A Kentucky man who peddled malicious spy software on hacker forums finally got his comeuppance courtesy of the FBI.
Colton Grubbs, 21, of Stanford, KY., was sentenced to 30 months in federal prison for conspiracy to unlawfully access computers, among other crimes, the Department of Justice announced this week.
He must also forfeit the proceeds of his crimes, including 114 Bitcoin, valued at approximately $725,000.
"Directly and indirectly, Grubbs offered assistance to his customers on how to use LuminosityLink [software] for unauthorized computer intrusions through posts and group chats on websites such as HackForums.net," the DOJ said.
Grubbs had previously admitted to designing, marketing and selling LuminosityLink, which he knew would be used by customers "to remotely access and control their victims’ computers without the victims’ knowledge or consent," the DOJ added.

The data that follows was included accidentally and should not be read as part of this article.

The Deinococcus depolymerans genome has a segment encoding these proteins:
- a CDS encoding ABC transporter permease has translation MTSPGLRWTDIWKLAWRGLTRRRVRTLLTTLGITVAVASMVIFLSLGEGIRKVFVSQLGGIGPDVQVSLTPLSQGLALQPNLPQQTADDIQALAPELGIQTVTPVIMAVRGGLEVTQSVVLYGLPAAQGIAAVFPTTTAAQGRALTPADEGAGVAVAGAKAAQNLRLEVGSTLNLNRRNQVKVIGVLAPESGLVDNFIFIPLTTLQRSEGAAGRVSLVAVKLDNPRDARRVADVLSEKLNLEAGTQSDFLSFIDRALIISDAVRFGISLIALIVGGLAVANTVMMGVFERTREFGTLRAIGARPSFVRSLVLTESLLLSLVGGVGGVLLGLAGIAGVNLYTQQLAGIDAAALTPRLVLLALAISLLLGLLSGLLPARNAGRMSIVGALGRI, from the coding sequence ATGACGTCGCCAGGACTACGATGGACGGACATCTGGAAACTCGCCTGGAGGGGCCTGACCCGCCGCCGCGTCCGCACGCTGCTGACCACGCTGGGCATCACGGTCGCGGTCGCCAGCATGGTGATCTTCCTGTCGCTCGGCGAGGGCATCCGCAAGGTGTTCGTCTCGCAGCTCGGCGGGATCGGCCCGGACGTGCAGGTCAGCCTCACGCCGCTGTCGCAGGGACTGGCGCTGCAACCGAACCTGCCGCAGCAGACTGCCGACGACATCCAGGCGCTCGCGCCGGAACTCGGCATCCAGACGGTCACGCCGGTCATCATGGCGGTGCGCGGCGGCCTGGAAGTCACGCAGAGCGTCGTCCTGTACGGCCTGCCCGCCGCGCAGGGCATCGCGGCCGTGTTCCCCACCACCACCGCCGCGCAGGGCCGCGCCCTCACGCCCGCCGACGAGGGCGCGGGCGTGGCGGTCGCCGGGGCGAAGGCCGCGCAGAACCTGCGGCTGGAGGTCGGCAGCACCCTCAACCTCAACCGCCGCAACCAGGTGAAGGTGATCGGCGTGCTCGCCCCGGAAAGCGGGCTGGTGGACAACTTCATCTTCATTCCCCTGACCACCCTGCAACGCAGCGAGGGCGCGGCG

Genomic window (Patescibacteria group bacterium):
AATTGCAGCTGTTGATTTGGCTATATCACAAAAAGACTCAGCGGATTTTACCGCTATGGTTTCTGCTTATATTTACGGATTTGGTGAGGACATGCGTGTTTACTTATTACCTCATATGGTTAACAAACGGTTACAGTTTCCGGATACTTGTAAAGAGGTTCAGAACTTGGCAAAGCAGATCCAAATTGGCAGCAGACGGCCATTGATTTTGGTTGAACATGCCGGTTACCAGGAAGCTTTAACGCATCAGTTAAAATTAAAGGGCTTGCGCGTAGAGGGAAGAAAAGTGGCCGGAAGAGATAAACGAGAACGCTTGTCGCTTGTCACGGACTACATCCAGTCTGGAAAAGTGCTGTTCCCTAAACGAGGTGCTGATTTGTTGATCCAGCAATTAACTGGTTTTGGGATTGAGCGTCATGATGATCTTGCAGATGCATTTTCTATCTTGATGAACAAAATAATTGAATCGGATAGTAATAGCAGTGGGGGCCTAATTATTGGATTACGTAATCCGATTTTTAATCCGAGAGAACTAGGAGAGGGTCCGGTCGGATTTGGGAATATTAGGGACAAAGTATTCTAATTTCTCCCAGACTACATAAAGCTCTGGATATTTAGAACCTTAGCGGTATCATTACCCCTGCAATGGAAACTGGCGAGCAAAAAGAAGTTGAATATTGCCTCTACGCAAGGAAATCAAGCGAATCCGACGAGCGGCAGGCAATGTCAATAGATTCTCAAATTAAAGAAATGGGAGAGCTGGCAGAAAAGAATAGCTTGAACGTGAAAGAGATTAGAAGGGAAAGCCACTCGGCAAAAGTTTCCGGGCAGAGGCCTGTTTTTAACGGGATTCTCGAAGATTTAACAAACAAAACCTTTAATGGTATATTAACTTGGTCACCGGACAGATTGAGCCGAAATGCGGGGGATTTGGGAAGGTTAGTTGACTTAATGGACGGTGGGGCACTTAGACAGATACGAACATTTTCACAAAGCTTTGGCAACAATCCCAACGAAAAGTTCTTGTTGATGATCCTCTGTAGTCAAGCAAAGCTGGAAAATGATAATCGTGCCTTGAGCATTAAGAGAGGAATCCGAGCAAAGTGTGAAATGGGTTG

The software, which Grubbs sold for $39.99 a copy, purports to be a system administration tool, according to Palo Alto Networks, which previously investigated the case and worked with the FBI.
In fact, LuminosityLink is a Remote Access Trojan (RAT) malware family that executes a “very aggressive keylogger” and other malicious code that allows bad guys to take full control of a victim’s computer, Palo Alto Networks wrote in a post describing its investigation of LuminosityLink.
Keylogger software, if successfully executed on a victim’s computer, is especially dangerous because it covertly logs keystrokes and, consequentially, can record a person logging into, for example, a banking site and steal usernames and passwords.
The malicious software also surveiled victims using their computers’ cameras and microphones and downloaded sensitive files.
"Once executed, attackers are given a wealth of options, including keylogging, remote desktop, password stealing, and interacting with a shell on the device," Palo Alto Networks said.
"To date, Palo Alto Networks has witnessed over 50,000 attempted infections of LuminosityLink, encompassing 18,000 unique samples. The malware is cheap and readily available to the public, making this a dangerous threat to both organizations and individuals alike," Palo Alto Networks added.
The FBI said it will continue to work with private companies like Palo Alto Networks to fight cybercrime.